319Meta information:
321* Prerequisites: C, OS internals
322* Difficulty: Medium
323* Contact point:, Aggelos Economopoulos <>
82d3efd3 325---
92644e89 326
8b8bd18e 327#####Ability to execute Mach-O (OS X) binaries
328This is a project for a student with something to prove, executing a binary touches a huge number of moving parts of a modern kernel. This project would entail adding or porting support for Mach-O binaries to the DragonFly BSD kernel. It would also involve adding an additional system call vector, like the Linux vector used for linux binary emulation. This is quite a large and complicated task and any proposal will be expected to be well-researched to reflect that. The ability to execute non-GUI binaries that make use of shared libraries should be the minimum to which such a project should aspire. OpenDarwin is available as a reference or to port relevant code from.
330Meta information:
332* Prerequisites: C, OS internals, binary file formats
333* Difficulty: Hard
334* Contact point: Samuel J. Greear <>
9376443d 336---
337##### nmalloc (libc malloc) measurements and performance work
339nmalloc is our libc memory allocator it is a slab-like allocator; it recently had some work done to add per-thread caches, but there is much more work that could be done. A project on this might characterize fragmentation, try out a number of techniques to improve per-thread caching and reduce the number of total syscalls, and see if any are worth applying.
341Possible things to work on:
342(thread caches)
343* The per-thread caches are fixed-size; at larger object sizes (say 4K), this can result in a lot of memory tied up. Perhaps they should scale their max size inversely to the object size.
345* The per-thread caches are filled one-at-a-time from free(). Perhaps the per-thread caches should be burst-filled.
347* Perhaps the per-thread caches should age items out
349(slab zone allocation)
350* zone_alloc() currently burst-allocates slab zones with the zone magazine held across a spinlock.
352* zone_free() holds the zone magazine lock around bzero()ing a slab zone header
354* zone_free() madvise()s one slab at a time; it'd be nice to madvise() runs of contiguous slabs
356* zone_free() madvise()s very readily (for every slab freed). Perhaps it should only madvise slabs that are idle for some time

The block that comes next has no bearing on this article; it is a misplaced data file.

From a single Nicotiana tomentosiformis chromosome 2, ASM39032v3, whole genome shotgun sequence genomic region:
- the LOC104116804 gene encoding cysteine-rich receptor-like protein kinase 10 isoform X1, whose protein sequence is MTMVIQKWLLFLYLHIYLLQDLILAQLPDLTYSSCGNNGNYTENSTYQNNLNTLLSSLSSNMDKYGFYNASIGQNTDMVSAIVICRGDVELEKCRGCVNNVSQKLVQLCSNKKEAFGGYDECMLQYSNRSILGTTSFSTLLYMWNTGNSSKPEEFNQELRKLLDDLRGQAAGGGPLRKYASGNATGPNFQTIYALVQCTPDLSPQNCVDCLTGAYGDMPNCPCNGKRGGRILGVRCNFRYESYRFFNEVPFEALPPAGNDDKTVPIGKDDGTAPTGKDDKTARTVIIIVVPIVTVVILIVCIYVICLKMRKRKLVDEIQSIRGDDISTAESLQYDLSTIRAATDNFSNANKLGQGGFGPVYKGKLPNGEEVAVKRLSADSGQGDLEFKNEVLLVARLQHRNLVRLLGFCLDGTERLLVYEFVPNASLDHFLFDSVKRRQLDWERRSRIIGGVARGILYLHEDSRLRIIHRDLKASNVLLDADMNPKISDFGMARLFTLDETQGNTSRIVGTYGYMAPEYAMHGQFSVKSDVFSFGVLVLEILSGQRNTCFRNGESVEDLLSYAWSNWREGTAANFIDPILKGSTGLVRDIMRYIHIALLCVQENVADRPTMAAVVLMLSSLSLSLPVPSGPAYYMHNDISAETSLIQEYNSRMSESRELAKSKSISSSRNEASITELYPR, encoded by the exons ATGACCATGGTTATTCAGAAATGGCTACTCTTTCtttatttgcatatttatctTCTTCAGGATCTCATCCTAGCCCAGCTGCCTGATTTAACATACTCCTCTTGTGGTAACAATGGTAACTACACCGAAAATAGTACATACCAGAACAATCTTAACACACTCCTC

358* zone_free() burst-frees slabs. Its not clear whether this is a good idea.
361* currently allocations > either 4k or 8k are forced directly to mmap(); this means that idle memory from free slabs cannot be used to service those allocations and that we do no caching for allocations > than that size. this is almost certainly a mistake.
363* we could use a small (embeddable) data structure that allows:
3641. efficient coalescing of adjacent mmap space for madvise
3652. efficient queries for vmem_alloc() (w/ alignment!)
3663. compact and doesn't use any space in the zone header (dirty/cold!)
3674. allows traversal in address order to fight fragmentation
3685. keep two such data structures (one for dirty pages, one for cold pages)
371* These are just ideas; there are many more things possible and many of these things need a lot of measurement to evaluate them. It'd be interesting to see if any of these are appropriate for it.
376A description of the Sun Solaris work on which the DragonFly allocator is based; use this as an overview, but do not take it as gospel for how the DFly allocator works.
378* (Jason Evans tech talk about jemalloc, 1/2011)
380jemalloc is FreeBSD's and Firefox's (and NetBSD and GNASH and ...)'s malloc; in this tech talk, Jason Evans reviews how jemalloc works, how it has changed recently, and how it avoid fragmentation.
382* (Ayelet Wasik's thesis 'Features of a Multi-Threaded Memory Allocator')
384This thesis is an excellent overview of many techniques to reduce contention and the effects these techniques have on fragmentation.
386* Prerequisites: C, a taste of data structures
387* Difficulty: moderate
388* Contact point: Venkatesh Srinivas <>
01b524ba 390---
392##### Create a filesystem indexing service